Recent events have demonstrated the importance of investing in and grooming supply chain senior talent in ways that place greater emphasis on strategic thinking and leadership capabilities. In many cases, this will take a completely revamped supply chain talent management strategy beginning with evaluation, hiring, and promotion practices. Product and material expertise may need to take a back seat to critical thinking and communications skills, especially as product information can be mastered much more quickly than leadership skills. Furthermore, you likely already have resources with significant product knowledge on your team, and that information can be easily passed along to the new supply chain leaders. Next, take a look at training, coaching, mentoring, and ongoing professional development programs for supply chain leaders.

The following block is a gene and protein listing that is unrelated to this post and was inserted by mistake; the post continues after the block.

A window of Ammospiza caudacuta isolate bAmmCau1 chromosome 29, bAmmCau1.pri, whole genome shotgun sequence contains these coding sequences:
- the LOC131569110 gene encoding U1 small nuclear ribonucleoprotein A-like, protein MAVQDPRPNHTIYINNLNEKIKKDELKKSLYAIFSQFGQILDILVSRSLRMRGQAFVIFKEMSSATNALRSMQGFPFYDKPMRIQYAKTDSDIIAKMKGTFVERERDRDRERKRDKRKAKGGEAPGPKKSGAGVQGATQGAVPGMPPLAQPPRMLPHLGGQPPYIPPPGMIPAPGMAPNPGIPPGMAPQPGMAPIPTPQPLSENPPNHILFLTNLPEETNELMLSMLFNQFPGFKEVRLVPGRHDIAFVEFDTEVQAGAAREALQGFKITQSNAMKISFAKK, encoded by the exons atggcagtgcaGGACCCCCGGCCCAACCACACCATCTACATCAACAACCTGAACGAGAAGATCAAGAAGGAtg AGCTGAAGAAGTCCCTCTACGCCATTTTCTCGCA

Even when organizations invest in education and seminars for operations leaders, supply chain leaders often don’t get the same level of attention or types of opportunities. Companies that have recently paid the price for this oversight should consider how they can ensure a higher caliber of supply chain leaders going forward. Often, temporary embedded resources can get the ball rolling through knowledge transfer. However, manufacturers may want to consider bringing in consultants to design, execute, and monitor more robust, longer-term training and development programs, especially if they do not have the internal resources or capacity to oversee the programs themselves.

    Finally, consider how to develop a pipeline for future high-powered supply chain leaders. Establishing internship programs with colleges and universities that have a strong supply chain focus are an excellent approach. Companies see as much as a 60% increase in tenure when they invest in nurturing and hiring college graduates. Students often bring new energy and ways of thinking to the organization and are up to date on the latest best practices, which can make them invaluable resources to companies both in terms of solving day-to-day challenges and setting longer-term strategic direction.

  4. Establish a change management plan to guide your transformation.